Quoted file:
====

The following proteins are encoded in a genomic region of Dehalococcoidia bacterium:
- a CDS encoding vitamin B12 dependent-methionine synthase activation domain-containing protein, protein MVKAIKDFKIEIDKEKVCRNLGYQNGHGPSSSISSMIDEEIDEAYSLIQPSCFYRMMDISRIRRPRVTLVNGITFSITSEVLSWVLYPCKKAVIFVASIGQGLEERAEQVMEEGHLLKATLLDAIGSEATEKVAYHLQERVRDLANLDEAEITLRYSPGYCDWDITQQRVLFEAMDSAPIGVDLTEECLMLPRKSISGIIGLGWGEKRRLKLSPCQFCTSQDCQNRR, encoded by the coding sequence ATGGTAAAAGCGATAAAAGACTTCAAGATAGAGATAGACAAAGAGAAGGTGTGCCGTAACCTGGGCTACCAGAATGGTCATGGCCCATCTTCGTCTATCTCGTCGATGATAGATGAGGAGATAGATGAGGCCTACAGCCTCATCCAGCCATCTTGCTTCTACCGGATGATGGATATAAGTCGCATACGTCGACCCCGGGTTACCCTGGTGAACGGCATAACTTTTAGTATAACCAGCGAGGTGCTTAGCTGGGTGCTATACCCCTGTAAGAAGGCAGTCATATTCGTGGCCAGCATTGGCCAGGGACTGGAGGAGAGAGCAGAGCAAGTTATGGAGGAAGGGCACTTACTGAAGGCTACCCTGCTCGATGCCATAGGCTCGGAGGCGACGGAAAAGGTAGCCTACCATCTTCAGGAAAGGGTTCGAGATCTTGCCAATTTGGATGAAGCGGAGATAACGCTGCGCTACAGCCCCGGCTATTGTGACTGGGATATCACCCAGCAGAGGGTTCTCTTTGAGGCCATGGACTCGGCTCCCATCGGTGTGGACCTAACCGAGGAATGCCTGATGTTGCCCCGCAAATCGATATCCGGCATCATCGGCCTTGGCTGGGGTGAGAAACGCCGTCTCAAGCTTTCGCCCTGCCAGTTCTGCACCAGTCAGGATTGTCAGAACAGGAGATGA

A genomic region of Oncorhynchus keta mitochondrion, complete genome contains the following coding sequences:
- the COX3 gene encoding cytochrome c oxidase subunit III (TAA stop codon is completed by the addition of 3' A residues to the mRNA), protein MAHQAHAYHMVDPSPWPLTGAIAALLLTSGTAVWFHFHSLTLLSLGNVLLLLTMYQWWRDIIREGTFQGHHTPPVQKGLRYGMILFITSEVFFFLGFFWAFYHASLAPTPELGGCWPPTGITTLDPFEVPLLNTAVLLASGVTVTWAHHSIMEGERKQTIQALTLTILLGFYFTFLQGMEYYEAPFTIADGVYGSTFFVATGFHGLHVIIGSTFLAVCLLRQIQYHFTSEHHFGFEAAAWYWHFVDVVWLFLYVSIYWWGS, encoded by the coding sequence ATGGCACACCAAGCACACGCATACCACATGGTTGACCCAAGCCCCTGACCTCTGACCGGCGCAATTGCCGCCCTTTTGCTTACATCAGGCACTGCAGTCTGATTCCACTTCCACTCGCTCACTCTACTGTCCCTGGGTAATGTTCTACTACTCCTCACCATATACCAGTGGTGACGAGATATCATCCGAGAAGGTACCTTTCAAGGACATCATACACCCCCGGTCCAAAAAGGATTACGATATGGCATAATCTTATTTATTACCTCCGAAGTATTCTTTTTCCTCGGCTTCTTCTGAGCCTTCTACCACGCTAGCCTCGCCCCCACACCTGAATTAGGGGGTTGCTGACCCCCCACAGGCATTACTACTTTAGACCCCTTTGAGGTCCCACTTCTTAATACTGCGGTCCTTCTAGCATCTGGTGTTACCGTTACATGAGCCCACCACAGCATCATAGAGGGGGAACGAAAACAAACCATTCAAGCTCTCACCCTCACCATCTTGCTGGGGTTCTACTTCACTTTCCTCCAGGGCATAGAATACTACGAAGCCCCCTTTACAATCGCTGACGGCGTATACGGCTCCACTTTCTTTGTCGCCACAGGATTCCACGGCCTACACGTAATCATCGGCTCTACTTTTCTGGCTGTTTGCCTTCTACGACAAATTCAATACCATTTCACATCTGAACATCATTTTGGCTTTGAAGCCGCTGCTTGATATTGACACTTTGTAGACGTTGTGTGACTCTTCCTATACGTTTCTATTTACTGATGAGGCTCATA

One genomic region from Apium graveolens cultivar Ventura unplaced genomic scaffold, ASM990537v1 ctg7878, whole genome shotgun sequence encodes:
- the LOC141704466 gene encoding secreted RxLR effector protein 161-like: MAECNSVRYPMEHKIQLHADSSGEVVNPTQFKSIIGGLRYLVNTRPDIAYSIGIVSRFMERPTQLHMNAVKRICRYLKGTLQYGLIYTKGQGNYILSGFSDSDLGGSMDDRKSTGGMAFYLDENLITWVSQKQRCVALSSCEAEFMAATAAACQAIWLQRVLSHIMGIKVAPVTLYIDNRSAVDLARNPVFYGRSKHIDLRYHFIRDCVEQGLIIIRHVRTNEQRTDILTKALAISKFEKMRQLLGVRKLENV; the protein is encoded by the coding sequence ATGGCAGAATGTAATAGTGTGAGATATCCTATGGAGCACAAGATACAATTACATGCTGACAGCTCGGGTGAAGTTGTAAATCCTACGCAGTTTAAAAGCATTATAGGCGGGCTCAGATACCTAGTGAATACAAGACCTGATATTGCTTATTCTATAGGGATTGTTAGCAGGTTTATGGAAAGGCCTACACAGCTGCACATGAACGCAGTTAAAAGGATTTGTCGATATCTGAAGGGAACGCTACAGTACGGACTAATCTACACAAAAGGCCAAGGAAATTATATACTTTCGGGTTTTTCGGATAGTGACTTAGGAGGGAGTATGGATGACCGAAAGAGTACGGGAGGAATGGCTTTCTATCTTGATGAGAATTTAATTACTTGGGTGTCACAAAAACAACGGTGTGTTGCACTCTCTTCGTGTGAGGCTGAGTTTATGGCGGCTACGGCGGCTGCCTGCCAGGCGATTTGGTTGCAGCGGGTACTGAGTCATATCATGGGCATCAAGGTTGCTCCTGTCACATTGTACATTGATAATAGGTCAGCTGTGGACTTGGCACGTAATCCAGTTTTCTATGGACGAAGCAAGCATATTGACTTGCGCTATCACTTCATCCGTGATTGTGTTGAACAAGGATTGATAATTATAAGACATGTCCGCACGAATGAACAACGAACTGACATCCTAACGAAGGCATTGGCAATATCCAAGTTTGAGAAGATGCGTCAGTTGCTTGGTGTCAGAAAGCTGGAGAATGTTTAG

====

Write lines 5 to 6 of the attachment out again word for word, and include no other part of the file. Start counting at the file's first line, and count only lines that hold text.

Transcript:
One genomic region from Apium graveolens cultivar Ventura unplaced genomic scaffold, ASM990537v1 ctg7878, whole genome shotgun sequence encodes:
- the LOC141704466 gene encoding secreted RxLR effector protein 161-like: MAECNSVRYPMEHKIQLHADSSGEVVNPTQFKSIIGGLRYLVNTRPDIAYSIGIVSRFMERPTQLHMNAVKRICRYLKGTLQYGLIYTKGQGNYILSGFSDSDLGGSMDDRKSTGGMAFYLDENLITWVSQKQRCVALSSCEAEFMAATAAACQAIWLQRVLSHIMGIKVAPVTLYIDNRSAVDLARNPVFYGRSKHIDLRYHFIRDCVEQGLIIIRHVRTNEQRTDILTKALAISKFEKMRQLLGVRKLENV; the protein is encoded by the coding sequence ATGGCAGAATGTAATAGTGTGAGATATCCTATGGAGCACAAGATACAATTACATGCTGACAGCTCGGGTGAAGTTGTAAATCCTACGCAGTTTAAAAGCATTATAGGCGGGCTCAGATACCTAGTGAATACAAGACCTGATATTGCTTATTCTATAGGGATTGTTAGCAGGTTTATGGAAAGGCCTACACAGCTGCACATGAACGCAGTTAAAAGGATTTGTCGATATCTGAAGGGAACGCTACAGTACGGACTAATCTACACAAAAGGCCAAGGAAATTATATACTTTCGGGTTTTTCGGATAGTGACTTAGGAGGGAGTATGGATGACCGAAAGAGTACGGGAGGAATGGCTTTCTATCTTGATGAGAATTTAATTACTTGGGTGTCACAAAAACAACGGTGTGTTGCACTCTCTTCGTGTGAGGCTGAGTTTATGGCGGCTACGGCGGCTGCCTGCCAGGCGATTTGGTTGCAGCGGGTACTGAGTCATATCATGGGCATCAAGGTTGCTCCTGTCACATTGTACATTGATAATAGGTCAGCTGTGGACTTGGCACGTAATCCAGTTTTCTATGGACGAAGCAAGCATATTGACTTGCGCTATCACTTCATCCGTGATTGTGTTGAACAAGGATTGATAATTATAAGACATGTCCGCACGAATGAACAACGAACTGACATCCTAACGAAGGCATTGGCAATATCCAAGTTTGAGAAGATGCGTCAGTTGCTTGGTGTCAGAAAGCTGGAGAATGTTTAG